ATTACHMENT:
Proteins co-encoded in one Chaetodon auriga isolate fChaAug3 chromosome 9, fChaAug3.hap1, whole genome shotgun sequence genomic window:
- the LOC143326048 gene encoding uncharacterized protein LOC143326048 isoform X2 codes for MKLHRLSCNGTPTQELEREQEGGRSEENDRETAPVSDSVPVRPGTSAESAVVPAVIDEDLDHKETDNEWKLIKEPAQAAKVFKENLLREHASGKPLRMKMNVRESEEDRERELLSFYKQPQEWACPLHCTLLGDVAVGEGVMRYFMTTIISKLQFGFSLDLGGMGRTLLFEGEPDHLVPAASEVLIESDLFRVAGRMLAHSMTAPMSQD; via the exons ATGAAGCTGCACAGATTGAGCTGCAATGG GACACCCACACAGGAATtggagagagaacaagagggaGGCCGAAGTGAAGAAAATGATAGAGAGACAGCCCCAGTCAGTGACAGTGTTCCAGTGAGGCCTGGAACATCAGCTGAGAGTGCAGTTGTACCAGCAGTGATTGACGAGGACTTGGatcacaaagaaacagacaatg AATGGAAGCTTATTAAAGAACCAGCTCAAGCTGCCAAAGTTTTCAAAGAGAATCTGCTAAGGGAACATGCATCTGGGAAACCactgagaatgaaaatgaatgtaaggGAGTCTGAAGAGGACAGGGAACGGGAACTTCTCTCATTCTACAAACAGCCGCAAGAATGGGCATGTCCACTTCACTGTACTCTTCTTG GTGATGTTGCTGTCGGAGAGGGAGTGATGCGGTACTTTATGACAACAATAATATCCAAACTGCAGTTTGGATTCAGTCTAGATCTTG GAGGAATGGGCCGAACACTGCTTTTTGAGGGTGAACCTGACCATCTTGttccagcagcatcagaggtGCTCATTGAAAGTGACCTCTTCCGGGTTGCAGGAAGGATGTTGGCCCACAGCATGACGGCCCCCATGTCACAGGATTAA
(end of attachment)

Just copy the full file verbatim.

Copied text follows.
Proteins co-encoded in one Chaetodon auriga isolate fChaAug3 chromosome 9, fChaAug3.hap1, whole genome shotgun sequence genomic window:
- the LOC143326048 gene encoding uncharacterized protein LOC143326048 isoform X2 codes for MKLHRLSCNGTPTQELEREQEGGRSEENDRETAPVSDSVPVRPGTSAESAVVPAVIDEDLDHKETDNEWKLIKEPAQAAKVFKENLLREHASGKPLRMKMNVRESEEDRERELLSFYKQPQEWACPLHCTLLGDVAVGEGVMRYFMTTIISKLQFGFSLDLGGMGRTLLFEGEPDHLVPAASEVLIESDLFRVAGRMLAHSMTAPMSQD; via the exons ATGAAGCTGCACAGATTGAGCTGCAATGG GACACCCACACAGGAATtggagagagaacaagagggaGGCCGAAGTGAAGAAAATGATAGAGAGACAGCCCCAGTCAGTGACAGTGTTCCAGTGAGGCCTGGAACATCAGCTGAGAGTGCAGTTGTACCAGCAGTGATTGACGAGGACTTGGatcacaaagaaacagacaatg AATGGAAGCTTATTAAAGAACCAGCTCAAGCTGCCAAAGTTTTCAAAGAGAATCTGCTAAGGGAACATGCATCTGGGAAACCactgagaatgaaaatgaatgtaaggGAGTCTGAAGAGGACAGGGAACGGGAACTTCTCTCATTCTACAAACAGCCGCAAGAATGGGCATGTCCACTTCACTGTACTCTTCTTG GTGATGTTGCTGTCGGAGAGGGAGTGATGCGGTACTTTATGACAACAATAATATCCAAACTGCAGTTTGGATTCAGTCTAGATCTTG GAGGAATGGGCCGAACACTGCTTTTTGAGGGTGAACCTGACCATCTTGttccagcagcatcagaggtGCTCATTGAAAGTGACCTCTTCCGGGTTGCAGGAAGGATGTTGGCCCACAGCATGACGGCCCCCATGTCACAGGATTAA